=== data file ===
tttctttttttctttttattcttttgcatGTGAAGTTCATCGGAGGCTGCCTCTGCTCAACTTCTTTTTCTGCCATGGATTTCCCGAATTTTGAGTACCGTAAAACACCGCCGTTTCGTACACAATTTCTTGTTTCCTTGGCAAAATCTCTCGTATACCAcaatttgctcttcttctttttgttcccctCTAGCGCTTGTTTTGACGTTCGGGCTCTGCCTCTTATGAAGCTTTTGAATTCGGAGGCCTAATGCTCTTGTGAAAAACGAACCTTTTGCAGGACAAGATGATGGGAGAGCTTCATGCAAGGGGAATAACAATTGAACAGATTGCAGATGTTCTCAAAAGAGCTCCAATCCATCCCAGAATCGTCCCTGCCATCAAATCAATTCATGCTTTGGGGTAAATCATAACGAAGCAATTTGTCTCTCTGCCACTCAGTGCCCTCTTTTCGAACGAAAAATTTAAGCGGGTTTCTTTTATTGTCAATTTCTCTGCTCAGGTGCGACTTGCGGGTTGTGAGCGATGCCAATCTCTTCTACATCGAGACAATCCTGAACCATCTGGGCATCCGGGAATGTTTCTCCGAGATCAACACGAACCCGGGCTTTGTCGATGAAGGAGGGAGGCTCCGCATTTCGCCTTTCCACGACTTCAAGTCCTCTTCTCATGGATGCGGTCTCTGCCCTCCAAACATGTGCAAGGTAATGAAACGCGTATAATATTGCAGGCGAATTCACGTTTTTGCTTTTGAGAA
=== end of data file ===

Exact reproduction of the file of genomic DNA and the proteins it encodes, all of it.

tttctttttttctttttattcttttgcatGTGAAGTTCATCGGAGGCTGCCTCTGCTCAACTTCTTTTTCTGCCATGGATTTCCCGAATTTTGAGTACCGTAAAACACCGCCGTTTCGTACACAATTTCTTGTTTCCTTGGCAAAATCTCTCGTATACCAcaatttgctcttcttctttttgttcccctCTAGCGCTTGTTTTGACGTTCGGGCTCTGCCTCTTATGAAGCTTTTGAATTCGGAGGCCTAATGCTCTTGTGAAAAACGAACCTTTTGCAGGACAAGATGATGGGAGAGCTTCATGCAAGGGGAATAACAATTGAACAGATTGCAGATGTTCTCAAAAGAGCTCCAATCCATCCCAGAATCGTCCCTGCCATCAAATCAATTCATGCTTTGGGGTAAATCATAACGAAGCAATTTGTCTCTCTGCCACTCAGTGCCCTCTTTTCGAACGAAAAATTTAAGCGGGTTTCTTTTATTGTCAATTTCTCTGCTCAGGTGCGACTTGCGGGTTGTGAGCGATGCCAATCTCTTCTACATCGAGACAATCCTGAACCATCTGGGCATCCGGGAATGTTTCTCCGAGATCAACACGAACCCGGGCTTTGTCGATGAAGGAGGGAGGCTCCGCATTTCGCCTTTCCACGACTTCAAGTCCTCTTCTCATGGATGCGGTCTCTGCCCTCCAAACATGTGCAAGGTAATGAAACGCGTATAATATTGCAGGCGAATTCACGTTTTTGCTTTTGAGAA